Posted by: wmnatzakanian | September 13, 2010 1:03 PM | Report abuse

Bad Call by the ref. Dude caught the ball, fell to the ground with possession not to mention both feet were down, he landed on his rear, and knee was down and then on the way up from the ground let the ball go. Reverse the call, TOUCHDOWN Detroit wins.

Posted by: common2 | September 13, 2010 1:16 PM | Report abuse


Totally agree. It's not the rule, it was the call. It's B.S. that everyone is scapegoating the rule when it was blatantly misinterpreted. He had possesion. Never lost it.


I dont know where to start. You're an idiot on so many levels. Spending time and energy refuting you would be a waste.

Posted by: bigtriumverate | September 13, 2010 1:26 PM | Report abuse

Whats with Detroit teams getting jobbed by refs/umps and mayors!!

This is not even debatable. The ref/nfl should apologize like the baseball ump did on that closer call on the no-hitter.

I have seen plenty of TDs when a receiver catches a ball in a dive, and slam the ball over the line (endzone) and the ball flies off from the impact. This is called a TD...because it crossed the plane of the line with the ball in the mitt of the receiver. Case is normally closed with none of the mumbo jumbo of that rule invoked.

The Lions were robbed.... and so was I in my pool. Consequences of that call no doubt was much more costly ($$) for others I am sure.

Posted by: mendonsa | September 13, 2010 1:46 PM | Report abuse

In a play earlier within the forth quarter Johnson was interfered with on a pass play of which an inception for the Chicago defensive end was allowed to take presence, a play of which Johnson was obviously interfered with and of which he threw a fit over.
None the less this reader could see the officials called a very poor game in Chicago favoring the Bears of which obviously were home team.
This obvious bad call by the officials on Johnson's what was to be a possible game winning touchdown does not surprise this 61 year old Lions fan, and goes to add more proof to the story of why the Detroit Lions never seem to win and have become noted perennial losers.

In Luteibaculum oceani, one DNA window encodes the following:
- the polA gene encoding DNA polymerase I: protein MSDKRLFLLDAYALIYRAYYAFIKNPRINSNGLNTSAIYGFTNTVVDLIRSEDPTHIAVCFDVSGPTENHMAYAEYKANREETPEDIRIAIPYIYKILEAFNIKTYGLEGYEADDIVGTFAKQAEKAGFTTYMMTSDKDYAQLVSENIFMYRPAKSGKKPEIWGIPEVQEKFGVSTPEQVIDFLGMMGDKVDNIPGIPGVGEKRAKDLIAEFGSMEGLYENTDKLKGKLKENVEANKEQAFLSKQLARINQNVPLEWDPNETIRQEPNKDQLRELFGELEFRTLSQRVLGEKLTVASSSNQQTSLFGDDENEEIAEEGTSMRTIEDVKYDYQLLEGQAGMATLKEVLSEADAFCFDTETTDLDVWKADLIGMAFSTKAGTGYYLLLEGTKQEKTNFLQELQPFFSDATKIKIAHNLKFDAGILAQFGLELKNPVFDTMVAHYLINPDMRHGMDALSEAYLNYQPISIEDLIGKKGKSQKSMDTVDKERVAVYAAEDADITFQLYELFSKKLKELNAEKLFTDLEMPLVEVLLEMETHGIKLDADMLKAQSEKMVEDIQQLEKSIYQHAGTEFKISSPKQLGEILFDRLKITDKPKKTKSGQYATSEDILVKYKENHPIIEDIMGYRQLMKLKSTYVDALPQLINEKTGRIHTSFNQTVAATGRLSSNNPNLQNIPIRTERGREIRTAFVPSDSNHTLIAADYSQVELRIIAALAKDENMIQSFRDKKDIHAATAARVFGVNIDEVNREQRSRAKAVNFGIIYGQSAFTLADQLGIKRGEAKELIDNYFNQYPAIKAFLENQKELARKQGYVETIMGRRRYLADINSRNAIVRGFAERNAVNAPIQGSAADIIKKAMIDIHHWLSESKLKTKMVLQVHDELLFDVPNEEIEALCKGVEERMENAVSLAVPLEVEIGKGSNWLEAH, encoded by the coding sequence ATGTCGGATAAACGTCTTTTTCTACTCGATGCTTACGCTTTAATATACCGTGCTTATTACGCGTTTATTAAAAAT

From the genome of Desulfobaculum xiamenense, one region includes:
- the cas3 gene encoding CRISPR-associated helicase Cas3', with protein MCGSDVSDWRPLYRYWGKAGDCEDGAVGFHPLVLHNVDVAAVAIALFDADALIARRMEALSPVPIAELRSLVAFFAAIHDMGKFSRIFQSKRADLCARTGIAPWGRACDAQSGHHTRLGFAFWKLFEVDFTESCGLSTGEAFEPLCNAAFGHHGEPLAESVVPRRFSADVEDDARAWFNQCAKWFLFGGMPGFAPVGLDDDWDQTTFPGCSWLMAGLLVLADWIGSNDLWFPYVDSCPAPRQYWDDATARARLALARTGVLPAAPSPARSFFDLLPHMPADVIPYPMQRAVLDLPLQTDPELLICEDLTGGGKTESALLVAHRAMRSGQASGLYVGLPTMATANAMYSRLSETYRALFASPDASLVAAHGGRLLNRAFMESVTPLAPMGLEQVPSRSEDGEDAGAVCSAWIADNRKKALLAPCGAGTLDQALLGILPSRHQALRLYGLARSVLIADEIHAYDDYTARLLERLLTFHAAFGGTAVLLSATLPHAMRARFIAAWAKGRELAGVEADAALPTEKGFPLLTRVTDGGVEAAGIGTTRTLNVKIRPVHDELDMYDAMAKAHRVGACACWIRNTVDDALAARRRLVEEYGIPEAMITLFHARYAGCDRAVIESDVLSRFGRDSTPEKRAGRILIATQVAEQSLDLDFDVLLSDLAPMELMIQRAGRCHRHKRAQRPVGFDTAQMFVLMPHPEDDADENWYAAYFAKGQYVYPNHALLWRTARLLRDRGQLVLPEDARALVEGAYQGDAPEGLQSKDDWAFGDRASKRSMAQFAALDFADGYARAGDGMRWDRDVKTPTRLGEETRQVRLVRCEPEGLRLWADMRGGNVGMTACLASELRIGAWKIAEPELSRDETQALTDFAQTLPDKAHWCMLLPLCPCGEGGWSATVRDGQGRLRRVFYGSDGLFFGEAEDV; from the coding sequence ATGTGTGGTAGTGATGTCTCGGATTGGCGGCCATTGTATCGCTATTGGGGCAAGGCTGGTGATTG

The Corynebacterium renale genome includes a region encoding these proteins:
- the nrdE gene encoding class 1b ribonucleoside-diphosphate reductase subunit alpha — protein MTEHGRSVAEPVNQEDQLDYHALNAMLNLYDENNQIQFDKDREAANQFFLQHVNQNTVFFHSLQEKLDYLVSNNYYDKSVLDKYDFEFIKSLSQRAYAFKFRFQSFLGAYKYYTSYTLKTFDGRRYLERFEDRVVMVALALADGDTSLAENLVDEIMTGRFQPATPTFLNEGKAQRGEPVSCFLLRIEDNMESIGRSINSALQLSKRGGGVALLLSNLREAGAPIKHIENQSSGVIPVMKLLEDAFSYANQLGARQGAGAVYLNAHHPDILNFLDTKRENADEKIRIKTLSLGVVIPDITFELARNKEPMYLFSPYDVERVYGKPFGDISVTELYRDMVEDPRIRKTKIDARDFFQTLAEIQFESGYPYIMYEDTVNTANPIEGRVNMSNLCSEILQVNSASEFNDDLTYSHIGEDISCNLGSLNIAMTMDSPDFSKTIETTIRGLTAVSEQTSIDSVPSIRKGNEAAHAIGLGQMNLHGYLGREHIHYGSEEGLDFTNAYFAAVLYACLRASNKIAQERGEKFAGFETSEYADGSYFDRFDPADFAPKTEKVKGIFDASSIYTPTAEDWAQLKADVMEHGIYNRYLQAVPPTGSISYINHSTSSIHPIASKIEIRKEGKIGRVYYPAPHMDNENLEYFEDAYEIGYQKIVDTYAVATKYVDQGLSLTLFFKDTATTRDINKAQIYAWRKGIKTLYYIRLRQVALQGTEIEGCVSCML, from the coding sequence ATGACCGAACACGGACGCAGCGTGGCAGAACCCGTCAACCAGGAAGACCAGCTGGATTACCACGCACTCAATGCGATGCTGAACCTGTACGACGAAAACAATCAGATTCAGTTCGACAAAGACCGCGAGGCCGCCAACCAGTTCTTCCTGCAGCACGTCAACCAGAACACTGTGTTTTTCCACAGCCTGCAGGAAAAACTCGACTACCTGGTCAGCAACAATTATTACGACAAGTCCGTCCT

That call and ruling is obviously wrong. For it shows the paying ticket holder and television viewing football fans there is a fix in place to allow the NFL officials to control the outcome of a game....
A very BAD ruling for sure............

Posted by: jtynoble | September 13, 2010 2:14 PM | Report abuse

What about the fact that he had both feet in the end zone with control of the ball AND when his knee hit, he still had control?

The rule shouldn't even apply here at all.

Touchdown all the way.

Posted by: jwash4472 | September 13, 2010 2:55 PM | Report abuse

Good catch - bad call!

Posted by: apspa1 | September 13, 2010 3:11 PM | Report abuse

After reading the rule and watching the video and repeating ad nauseum, I think the refs blew it. When he touched the ground, he maintained possession of the ball. Then he rolled over and put the ball down. He had control of the ball and never lost it. He didn't bobble it. He didn't drop it. He never needed to regain control because he never lost control, all the way to the ground he had control. Only when he was getting up did he let go of the ball, and I probably would have as well. They blew it. They overthought it. They did not correctly apply the rule.

Posted by: DCTom1 | September 13, 2010 3:49 PM | Report abuse

Horrible call, Lions were robbed. The ground cannot cause a fumble.

He caught, one hand secured the ball, he tapped feet, then fell on his backside, THEN the ball comes out after breaking the plane in the endzone, but ruled incomplete


Wes Welker was met at the GOAL LINE but credited with a touchdown even though the ball did not break the plane??

BS calls on both plays

Posted by: kahlua87 | September 13, 2010 3:57 PM | Report abuse

It is
a) a terrible rule
b) inconsistently enforced

Touchdown Detroit.

Posted by: drischord | September 13, 2010 4:29 PM | Report abuse

Coaches need to fine players who celebrate with the ball. It was a TD but he was hot dogging with the ball like D. Hall did last night against the Cowboys. If Hall had dropped the ball before crossing the goal line I would have considered cutting him. These guys are ridiculous and getting worse all the time. Remember the player who spiked the ball before he crossed the goal line? The classic way to score is hold tightly onto the ball and the hand it to the refs.

Posted by: chopin224 | September 13, 2010 5:25 PM | Report abuse